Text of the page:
The Department of Transportation (DoT) announced on Wednesday that it would be proposing a significant rule change regarding the use of service animals on flights. The department is currently seeking public comment on the proposed amendments to the Air Carrier Access Act (ACAA), which regulates the transportation of service animals by air.
Among the amendments, the DoT seeks to narrow the definition of service animal to only include dogs that have had the proper training.
“The proposed amendments are intended to ensure that our air transportation system is safe for the traveling public and accessible to individuals with disabilities,” according to the Notice of Proposed Rulemaking (NPRM) published by the DoT.
“Specifically, the Department proposes to define a service animal … as a dog that is individually trained to do work or perform tasks for the benefit of a qualified individual with a disability, including a physical, sensory, psychiatric, intellectual, or other mental disability.”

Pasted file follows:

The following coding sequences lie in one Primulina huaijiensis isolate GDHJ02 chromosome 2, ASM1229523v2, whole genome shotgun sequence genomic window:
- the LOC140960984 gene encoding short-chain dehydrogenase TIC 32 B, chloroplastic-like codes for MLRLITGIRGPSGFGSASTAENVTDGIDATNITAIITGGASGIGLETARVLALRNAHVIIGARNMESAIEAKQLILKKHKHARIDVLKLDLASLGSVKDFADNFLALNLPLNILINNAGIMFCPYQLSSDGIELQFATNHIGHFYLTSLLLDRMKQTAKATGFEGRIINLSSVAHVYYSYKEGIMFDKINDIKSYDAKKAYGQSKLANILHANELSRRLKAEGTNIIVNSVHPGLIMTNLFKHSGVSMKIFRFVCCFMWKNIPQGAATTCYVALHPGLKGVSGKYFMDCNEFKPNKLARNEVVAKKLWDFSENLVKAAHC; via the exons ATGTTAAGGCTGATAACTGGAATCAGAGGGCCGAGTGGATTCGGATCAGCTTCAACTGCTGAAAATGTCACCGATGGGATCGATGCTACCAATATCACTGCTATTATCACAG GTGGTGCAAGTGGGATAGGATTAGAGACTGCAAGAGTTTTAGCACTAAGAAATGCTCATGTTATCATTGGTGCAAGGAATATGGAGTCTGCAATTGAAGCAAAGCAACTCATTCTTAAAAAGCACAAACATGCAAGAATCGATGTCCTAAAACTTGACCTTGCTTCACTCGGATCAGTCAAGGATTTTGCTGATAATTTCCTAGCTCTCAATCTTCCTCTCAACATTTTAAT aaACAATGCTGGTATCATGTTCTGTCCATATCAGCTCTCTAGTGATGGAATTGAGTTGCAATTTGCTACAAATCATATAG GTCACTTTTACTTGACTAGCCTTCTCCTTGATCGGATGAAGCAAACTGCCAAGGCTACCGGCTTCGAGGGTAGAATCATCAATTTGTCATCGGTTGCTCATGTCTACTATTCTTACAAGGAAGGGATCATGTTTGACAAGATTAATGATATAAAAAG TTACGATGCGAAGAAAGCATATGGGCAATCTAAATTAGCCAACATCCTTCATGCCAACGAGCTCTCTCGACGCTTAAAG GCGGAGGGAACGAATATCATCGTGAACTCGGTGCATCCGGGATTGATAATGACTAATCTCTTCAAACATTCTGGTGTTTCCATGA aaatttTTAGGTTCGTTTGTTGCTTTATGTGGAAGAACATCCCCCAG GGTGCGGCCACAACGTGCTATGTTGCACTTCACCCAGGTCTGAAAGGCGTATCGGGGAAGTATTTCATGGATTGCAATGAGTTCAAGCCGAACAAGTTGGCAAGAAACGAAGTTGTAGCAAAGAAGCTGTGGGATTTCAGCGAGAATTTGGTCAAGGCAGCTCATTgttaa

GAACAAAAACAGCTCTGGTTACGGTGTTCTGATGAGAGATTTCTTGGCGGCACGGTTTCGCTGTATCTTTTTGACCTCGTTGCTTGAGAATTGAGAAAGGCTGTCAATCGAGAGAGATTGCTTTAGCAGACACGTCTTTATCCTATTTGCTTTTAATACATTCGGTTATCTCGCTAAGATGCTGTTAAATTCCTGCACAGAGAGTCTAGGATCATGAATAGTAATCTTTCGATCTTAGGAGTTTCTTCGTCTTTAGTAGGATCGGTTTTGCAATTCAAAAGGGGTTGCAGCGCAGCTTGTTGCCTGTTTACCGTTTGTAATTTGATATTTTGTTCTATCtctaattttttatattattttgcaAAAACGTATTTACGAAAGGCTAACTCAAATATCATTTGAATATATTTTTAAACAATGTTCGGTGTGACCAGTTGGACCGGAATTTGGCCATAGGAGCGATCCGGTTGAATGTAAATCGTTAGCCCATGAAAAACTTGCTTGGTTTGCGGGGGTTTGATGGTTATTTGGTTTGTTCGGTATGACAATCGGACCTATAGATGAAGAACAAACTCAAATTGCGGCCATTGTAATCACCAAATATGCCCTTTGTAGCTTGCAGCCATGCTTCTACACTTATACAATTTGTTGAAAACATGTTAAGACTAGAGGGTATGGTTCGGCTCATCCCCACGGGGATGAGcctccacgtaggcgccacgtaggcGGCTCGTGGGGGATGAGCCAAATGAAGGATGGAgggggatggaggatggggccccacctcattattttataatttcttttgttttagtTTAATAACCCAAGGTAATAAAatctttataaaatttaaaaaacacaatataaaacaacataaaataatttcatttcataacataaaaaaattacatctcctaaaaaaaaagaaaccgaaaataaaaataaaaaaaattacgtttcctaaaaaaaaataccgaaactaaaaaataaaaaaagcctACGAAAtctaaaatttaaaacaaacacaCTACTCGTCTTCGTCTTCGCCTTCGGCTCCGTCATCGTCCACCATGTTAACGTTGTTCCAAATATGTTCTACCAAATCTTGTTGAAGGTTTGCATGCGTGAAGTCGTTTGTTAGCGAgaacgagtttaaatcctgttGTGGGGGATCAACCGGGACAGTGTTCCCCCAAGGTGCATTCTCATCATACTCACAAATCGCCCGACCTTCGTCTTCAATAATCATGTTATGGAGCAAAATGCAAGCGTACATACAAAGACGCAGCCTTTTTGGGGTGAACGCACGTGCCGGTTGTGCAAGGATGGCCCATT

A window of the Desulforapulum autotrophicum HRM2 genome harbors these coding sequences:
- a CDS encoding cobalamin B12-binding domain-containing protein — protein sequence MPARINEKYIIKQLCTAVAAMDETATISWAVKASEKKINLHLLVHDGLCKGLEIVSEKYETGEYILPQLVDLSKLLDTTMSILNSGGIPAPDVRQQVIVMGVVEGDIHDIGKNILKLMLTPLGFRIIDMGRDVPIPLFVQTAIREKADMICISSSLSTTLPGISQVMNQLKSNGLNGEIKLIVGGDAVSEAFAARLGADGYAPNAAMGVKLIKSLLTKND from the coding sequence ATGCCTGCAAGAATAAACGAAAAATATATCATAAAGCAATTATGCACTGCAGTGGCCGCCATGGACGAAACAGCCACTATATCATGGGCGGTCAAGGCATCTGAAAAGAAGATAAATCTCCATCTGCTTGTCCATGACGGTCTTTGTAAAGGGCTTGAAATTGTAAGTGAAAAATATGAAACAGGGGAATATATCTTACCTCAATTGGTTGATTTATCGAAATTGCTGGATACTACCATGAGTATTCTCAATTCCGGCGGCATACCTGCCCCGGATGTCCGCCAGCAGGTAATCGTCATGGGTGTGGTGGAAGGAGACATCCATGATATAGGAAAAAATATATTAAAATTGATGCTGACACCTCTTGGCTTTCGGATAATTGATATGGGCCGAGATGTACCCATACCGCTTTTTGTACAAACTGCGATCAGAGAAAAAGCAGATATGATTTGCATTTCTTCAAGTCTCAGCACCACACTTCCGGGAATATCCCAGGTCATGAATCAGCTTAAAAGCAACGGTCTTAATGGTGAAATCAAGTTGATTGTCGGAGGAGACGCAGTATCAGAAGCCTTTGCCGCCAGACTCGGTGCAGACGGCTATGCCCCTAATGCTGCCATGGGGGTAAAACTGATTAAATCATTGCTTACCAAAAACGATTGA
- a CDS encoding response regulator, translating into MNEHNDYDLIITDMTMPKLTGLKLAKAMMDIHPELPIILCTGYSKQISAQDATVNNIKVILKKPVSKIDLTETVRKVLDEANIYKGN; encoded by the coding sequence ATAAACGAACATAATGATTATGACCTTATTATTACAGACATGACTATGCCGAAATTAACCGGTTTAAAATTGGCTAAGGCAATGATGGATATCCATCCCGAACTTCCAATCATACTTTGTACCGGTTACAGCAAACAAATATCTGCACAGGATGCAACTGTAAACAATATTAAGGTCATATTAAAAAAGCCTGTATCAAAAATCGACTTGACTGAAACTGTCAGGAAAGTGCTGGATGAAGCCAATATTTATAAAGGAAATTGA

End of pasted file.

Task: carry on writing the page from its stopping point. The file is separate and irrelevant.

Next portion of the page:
Additionally, the proposal aims to allow emotional support animals to be recognized as pets, and not service animals.
“The NPRM also proposes to allow airlines to require all passengers with a disability traveling with a service animal to complete and submit to the airline forms developed by DOT attesting to the animal’s training and good behavior, certifying the animal’s good health, and attesting that the animal has the ability either not to relieve itself on a long flight or to relieve itself in a sanitary manner,” according to the DoT.
“In addition, this NPRM would clarify existing prohibitions on airlines’ imposing breed restrictions on service animals and would allow airlines to set policies to limit the number of service animals that one passenger can bring onboard an aircraft.”
Airlines for America, an airline advocacy group, has applauded the DoT’s proposed rule changes regarding Emotional Support Animals, calling it “a positive step in protecting the legitimate right of passengers to travel with a service animal.”
“Airlines want all passengers and crew to have a safe and comfortable flying experience, and we are confident the proposed rule will go a long way in ensuring a safer and healthier experience for everyone,” said Nicholas E. Calio, president and CEO of Airlines for America.
The Notice of Proposed Rulemaking (NPRM) on Traveling by Air with Service Animals will be up for public comment for 60 days.